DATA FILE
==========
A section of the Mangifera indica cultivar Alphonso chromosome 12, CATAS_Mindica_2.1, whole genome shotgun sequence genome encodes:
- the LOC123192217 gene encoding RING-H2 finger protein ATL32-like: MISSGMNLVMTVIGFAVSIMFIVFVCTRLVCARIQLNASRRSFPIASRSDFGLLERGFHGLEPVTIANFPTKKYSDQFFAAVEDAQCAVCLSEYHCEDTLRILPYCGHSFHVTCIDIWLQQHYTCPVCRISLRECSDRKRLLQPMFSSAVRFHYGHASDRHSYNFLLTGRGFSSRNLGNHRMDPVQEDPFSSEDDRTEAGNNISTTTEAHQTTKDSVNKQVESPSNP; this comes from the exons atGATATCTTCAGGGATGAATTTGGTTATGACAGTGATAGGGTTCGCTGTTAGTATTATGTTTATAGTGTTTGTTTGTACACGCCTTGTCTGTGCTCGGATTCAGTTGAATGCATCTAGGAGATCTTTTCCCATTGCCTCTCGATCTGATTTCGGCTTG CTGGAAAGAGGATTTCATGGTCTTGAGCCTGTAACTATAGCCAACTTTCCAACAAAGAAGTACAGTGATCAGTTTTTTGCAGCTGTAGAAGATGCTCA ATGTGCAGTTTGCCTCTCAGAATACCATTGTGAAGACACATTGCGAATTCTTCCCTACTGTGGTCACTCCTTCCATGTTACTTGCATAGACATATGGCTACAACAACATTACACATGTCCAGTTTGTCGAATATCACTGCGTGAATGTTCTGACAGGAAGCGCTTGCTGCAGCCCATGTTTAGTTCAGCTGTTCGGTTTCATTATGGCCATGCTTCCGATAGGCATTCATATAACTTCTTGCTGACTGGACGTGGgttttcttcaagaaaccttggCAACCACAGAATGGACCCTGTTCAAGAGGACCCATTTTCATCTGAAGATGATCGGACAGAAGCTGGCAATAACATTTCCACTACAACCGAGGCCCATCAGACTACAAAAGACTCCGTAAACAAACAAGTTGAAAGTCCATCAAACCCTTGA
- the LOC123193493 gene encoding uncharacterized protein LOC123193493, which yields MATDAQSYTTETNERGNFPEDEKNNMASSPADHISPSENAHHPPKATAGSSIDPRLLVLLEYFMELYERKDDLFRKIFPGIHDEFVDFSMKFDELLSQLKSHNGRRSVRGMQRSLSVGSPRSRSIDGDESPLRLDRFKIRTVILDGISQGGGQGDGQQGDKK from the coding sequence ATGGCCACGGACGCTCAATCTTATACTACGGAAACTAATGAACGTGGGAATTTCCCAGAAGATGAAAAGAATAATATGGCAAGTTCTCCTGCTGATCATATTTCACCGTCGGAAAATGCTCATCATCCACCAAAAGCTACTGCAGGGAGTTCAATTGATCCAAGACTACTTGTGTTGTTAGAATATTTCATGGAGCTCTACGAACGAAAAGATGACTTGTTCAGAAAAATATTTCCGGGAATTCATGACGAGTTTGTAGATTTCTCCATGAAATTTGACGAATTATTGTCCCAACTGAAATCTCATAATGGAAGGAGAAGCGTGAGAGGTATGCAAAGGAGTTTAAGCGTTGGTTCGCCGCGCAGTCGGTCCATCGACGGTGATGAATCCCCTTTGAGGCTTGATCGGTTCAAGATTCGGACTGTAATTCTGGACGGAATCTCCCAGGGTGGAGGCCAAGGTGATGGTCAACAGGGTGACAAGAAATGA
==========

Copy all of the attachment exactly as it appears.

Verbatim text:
A section of the Mangifera indica cultivar Alphonso chromosome 12, CATAS_Mindica_2.1, whole genome shotgun sequence genome encodes:
- the LOC123192217 gene encoding RING-H2 finger protein ATL32-like: MISSGMNLVMTVIGFAVSIMFIVFVCTRLVCARIQLNASRRSFPIASRSDFGLLERGFHGLEPVTIANFPTKKYSDQFFAAVEDAQCAVCLSEYHCEDTLRILPYCGHSFHVTCIDIWLQQHYTCPVCRISLRECSDRKRLLQPMFSSAVRFHYGHASDRHSYNFLLTGRGFSSRNLGNHRMDPVQEDPFSSEDDRTEAGNNISTTTEAHQTTKDSVNKQVESPSNP; this comes from the exons atGATATCTTCAGGGATGAATTTGGTTATGACAGTGATAGGGTTCGCTGTTAGTATTATGTTTATAGTGTTTGTTTGTACACGCCTTGTCTGTGCTCGGATTCAGTTGAATGCATCTAGGAGATCTTTTCCCATTGCCTCTCGATCTGATTTCGGCTTG CTGGAAAGAGGATTTCATGGTCTTGAGCCTGTAACTATAGCCAACTTTCCAACAAAGAAGTACAGTGATCAGTTTTTTGCAGCTGTAGAAGATGCTCA ATGTGCAGTTTGCCTCTCAGAATACCATTGTGAAGACACATTGCGAATTCTTCCCTACTGTGGTCACTCCTTCCATGTTACTTGCATAGACATATGGCTACAACAACATTACACATGTCCAGTTTGTCGAATATCACTGCGTGAATGTTCTGACAGGAAGCGCTTGCTGCAGCCCATGTTTAGTTCAGCTGTTCGGTTTCATTATGGCCATGCTTCCGATAGGCATTCATATAACTTCTTGCTGACTGGACGTGGgttttcttcaagaaaccttggCAACCACAGAATGGACCCTGTTCAAGAGGACCCATTTTCATCTGAAGATGATCGGACAGAAGCTGGCAATAACATTTCCACTACAACCGAGGCCCATCAGACTACAAAAGACTCCGTAAACAAACAAGTTGAAAGTCCATCAAACCCTTGA
- the LOC123193493 gene encoding uncharacterized protein LOC123193493, which yields MATDAQSYTTETNERGNFPEDEKNNMASSPADHISPSENAHHPPKATAGSSIDPRLLVLLEYFMELYERKDDLFRKIFPGIHDEFVDFSMKFDELLSQLKSHNGRRSVRGMQRSLSVGSPRSRSIDGDESPLRLDRFKIRTVILDGISQGGGQGDGQQGDKK from the coding sequence ATGGCCACGGACGCTCAATCTTATACTACGGAAACTAATGAACGTGGGAATTTCCCAGAAGATGAAAAGAATAATATGGCAAGTTCTCCTGCTGATCATATTTCACCGTCGGAAAATGCTCATCATCCACCAAAAGCTACTGCAGGGAGTTCAATTGATCCAAGACTACTTGTGTTGTTAGAATATTTCATGGAGCTCTACGAACGAAAAGATGACTTGTTCAGAAAAATATTTCCGGGAATTCATGACGAGTTTGTAGATTTCTCCATGAAATTTGACGAATTATTGTCCCAACTGAAATCTCATAATGGAAGGAGAAGCGTGAGAGGTATGCAAAGGAGTTTAAGCGTTGGTTCGCCGCGCAGTCGGTCCATCGACGGTGATGAATCCCCTTTGAGGCTTGATCGGTTCAAGATTCGGACTGTAATTCTGGACGGAATCTCCCAGGGTGGAGGCCAAGGTGATGGTCAACAGGGTGACAAGAAATGA